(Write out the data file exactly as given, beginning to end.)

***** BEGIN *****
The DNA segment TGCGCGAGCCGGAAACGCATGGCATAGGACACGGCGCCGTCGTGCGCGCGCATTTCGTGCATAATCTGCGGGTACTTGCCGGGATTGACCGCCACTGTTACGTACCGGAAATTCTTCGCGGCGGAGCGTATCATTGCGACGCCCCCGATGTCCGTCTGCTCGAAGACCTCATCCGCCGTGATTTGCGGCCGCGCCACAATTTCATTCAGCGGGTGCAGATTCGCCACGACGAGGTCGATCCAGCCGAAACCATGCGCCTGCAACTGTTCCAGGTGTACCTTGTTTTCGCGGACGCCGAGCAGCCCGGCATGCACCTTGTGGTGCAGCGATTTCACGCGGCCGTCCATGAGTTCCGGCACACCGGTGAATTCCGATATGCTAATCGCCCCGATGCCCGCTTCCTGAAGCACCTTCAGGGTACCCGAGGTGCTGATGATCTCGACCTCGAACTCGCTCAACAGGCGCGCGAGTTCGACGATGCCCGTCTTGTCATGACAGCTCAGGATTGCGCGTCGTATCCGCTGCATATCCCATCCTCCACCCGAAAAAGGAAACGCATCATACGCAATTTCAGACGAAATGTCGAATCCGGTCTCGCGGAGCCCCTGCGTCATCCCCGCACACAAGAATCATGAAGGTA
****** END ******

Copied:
The DNA segment TGCGCGAGCCGGAAACGCATGGCATAGGACACGGCGCCGTCGTGCGCGCGCATTTCGTGCATAATCTGCGGGTACTTGCCGGGATTGACCGCCACTGTTACGTACCGGAAATTCTTCGCGGCGGAGCGTATCATTGCGACGCCCCCGATGTCCGTCTGCTCGAAGACCTCATCCGCCGTGATTTGCGGCCGCGCCACAATTTCATTCAGCGGGTGCAGATTCGCCACGACGAGGTCGATCCAGCCGAAACCATGCGCCTGCAACTGTTCCAGGTGTACCTTGTTTTCGCGGACGCCGAGCAGCCCGGCATGCACCTTGTGGTGCAGCGATTTCACGCGGCCGTCCATGAGTTCCGGCACACCGGTGAATTCCGATATGCTAATCGCCCCGATGCCCGCTTCCTGAAGCACCTTCAGGGTACCCGAGGTGCTGATGATCTCGACCTCGAACTCGCTCAACAGGCGCGCGAGTTCGACGATGCCCGTCTTGTCATGACAGCTCAGGATTGCGCGTCGTATCCGCTGCATATCCCATCCTCCACCCGAAAAAGGAAACGCATCATACGCAATTTCAGACGAAATGTCGAATCCGGTCTCGCGGAGCCCCTGCGTCATCCCCGCACACAAGAATCATGAAGGTA